Monday, December 18, 2017

Innocent until proven guilty

Listen to mom and don't say hurtful things
About a week ago, I was working with a guy who had come into the library. Seems Guy had been charged with raping a 3 year old baby girl. Three. THREE! Pretty shocking, right? Took pretty much everything I had to stay on topic as I guided him around our resources to help him develop a defense. Why? Because until he is convicted, he didn't do anything.  Right?  Am I right?!

The other day, I was reading a story about another politician who had been accused of sexual misconduct.  The thing is, the words "charged" and "accused" are not the same thing.  Seems Roy Moore had been accused of engaging in sexual impropriety, including unwanted sexual advance and sexual assault, when both alleged victims were in their teens and Moore was in his thirties.

I think the operative word here is "accused" meaning that Mr. Moore had/has not been tried and convicted in a court of law.  I'm sorry but accusations in and of themselves are not worth the paper they written on because of the base concept of "innocent until proven guilty." 

Basically, what that means is that until you are actually convicted of a crime, in America anyway, you haven't done anything and should not be railroaded.  In many jurisdictions, the presumption of innocence is a right afforded the accused in a criminal trial, and it is an international right under the United Nations' Universal Declaration of Human Rights, Article 11.

In Coffin v. United States,156 U.S. 432 (1895), the Court emphasized this concept when it established the concept of presumption of innocence for those accused of crimes.  The court noted that:
The principle that there is a presumption of innocence in favor of the accused is the undoubted law, axiomatic and elementary, and its enforcement lies at the foundation of the administration of our criminal law ... The evolution of the principle of the presumption of innocence, and its resultant, the doctrine of reasonable doubt, make more apparent the correctness of these views, and indicate the necessity of enforcing the one in order that the other may continue to exist.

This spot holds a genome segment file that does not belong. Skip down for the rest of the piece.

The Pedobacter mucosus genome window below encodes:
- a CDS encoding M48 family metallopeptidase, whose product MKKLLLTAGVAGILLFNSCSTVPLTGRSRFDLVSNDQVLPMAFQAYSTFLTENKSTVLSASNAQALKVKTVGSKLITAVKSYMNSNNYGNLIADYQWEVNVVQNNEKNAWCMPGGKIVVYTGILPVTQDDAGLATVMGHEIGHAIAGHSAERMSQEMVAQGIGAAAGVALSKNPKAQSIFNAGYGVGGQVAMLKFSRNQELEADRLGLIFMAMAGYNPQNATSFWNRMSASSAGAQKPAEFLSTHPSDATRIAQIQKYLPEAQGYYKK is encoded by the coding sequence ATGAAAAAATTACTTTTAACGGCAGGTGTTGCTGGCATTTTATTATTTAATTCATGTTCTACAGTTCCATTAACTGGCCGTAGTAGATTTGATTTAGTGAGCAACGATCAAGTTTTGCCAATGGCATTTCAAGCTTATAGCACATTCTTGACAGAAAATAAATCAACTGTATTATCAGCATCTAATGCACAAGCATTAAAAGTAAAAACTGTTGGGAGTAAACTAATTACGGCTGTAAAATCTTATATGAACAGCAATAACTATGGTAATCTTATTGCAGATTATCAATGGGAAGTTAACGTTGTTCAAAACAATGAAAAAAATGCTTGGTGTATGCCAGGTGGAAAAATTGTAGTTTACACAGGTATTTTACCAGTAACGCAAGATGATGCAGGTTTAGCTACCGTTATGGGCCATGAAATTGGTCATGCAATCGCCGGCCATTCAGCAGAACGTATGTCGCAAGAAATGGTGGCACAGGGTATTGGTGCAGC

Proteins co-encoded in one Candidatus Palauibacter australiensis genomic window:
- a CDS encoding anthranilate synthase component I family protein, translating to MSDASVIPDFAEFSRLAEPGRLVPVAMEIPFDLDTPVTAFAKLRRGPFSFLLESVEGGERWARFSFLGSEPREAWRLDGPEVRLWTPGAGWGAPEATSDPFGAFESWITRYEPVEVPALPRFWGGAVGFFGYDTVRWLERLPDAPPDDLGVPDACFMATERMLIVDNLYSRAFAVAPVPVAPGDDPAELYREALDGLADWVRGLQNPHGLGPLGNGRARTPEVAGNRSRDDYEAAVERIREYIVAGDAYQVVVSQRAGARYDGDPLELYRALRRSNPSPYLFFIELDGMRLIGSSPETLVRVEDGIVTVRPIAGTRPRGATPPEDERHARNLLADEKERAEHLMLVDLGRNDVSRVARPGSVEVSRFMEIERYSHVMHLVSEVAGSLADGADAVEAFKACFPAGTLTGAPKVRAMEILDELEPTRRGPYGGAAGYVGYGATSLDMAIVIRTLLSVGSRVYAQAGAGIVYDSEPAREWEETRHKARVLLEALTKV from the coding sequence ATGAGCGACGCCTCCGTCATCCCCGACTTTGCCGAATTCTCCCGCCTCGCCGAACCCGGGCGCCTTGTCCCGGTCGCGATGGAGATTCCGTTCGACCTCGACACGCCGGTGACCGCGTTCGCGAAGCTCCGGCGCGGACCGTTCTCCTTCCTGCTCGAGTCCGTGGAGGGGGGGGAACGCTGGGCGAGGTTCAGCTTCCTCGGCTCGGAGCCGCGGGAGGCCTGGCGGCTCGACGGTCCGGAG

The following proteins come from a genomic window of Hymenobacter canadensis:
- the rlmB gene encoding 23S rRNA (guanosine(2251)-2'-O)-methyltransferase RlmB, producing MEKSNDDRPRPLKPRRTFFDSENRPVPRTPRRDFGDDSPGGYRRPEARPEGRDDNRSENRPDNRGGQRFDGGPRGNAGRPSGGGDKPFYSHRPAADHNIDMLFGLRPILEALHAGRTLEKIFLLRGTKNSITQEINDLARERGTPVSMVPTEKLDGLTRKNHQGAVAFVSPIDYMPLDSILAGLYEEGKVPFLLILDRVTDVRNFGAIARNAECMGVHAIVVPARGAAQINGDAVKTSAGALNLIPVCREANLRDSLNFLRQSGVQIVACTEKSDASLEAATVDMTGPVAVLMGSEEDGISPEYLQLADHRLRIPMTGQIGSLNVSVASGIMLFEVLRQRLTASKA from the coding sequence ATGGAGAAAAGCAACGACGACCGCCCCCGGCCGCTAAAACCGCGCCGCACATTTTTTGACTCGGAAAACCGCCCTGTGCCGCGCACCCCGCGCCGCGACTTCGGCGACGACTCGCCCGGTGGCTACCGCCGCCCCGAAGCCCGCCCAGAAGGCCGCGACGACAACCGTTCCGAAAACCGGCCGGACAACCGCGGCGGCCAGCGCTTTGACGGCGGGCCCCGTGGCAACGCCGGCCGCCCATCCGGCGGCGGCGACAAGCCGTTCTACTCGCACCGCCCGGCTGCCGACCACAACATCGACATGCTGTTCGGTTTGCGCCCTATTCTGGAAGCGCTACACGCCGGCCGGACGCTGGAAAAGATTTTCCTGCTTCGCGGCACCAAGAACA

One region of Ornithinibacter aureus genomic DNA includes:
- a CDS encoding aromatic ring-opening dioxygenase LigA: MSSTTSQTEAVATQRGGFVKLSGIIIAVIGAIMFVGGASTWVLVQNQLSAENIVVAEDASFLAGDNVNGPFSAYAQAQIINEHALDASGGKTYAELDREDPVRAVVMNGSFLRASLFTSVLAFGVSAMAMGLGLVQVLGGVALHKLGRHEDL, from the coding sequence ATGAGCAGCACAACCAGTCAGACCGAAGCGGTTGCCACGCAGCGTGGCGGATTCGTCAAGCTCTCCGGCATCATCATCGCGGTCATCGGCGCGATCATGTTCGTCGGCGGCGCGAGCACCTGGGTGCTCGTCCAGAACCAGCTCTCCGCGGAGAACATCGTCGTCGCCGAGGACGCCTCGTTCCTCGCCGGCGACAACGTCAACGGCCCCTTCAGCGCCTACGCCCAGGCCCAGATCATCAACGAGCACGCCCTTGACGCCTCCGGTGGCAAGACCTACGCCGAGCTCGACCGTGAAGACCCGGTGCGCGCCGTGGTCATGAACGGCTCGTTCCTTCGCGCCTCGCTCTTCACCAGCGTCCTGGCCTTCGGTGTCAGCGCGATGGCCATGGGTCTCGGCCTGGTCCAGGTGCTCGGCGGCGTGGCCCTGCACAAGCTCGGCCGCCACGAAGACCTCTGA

In the present instance, Roy Moore (and most anyone who has only been accused) has only been accused of "sexual impropriety."  Just like the Guy who I was helping beat a charge of Penal Code 261.5 (among other things), Mr. Moore has only been accused of something and yet he is being castigated by the press and other politicians (but who really cares what politicians think?).  Why?  I suspect it's an election year and because he espouses something that others do not.

Bottom line, until such time as the accusations become convictions, there is no reason anyone should hold any of these accusations as anything other than mere opinions (and everyone has one of those).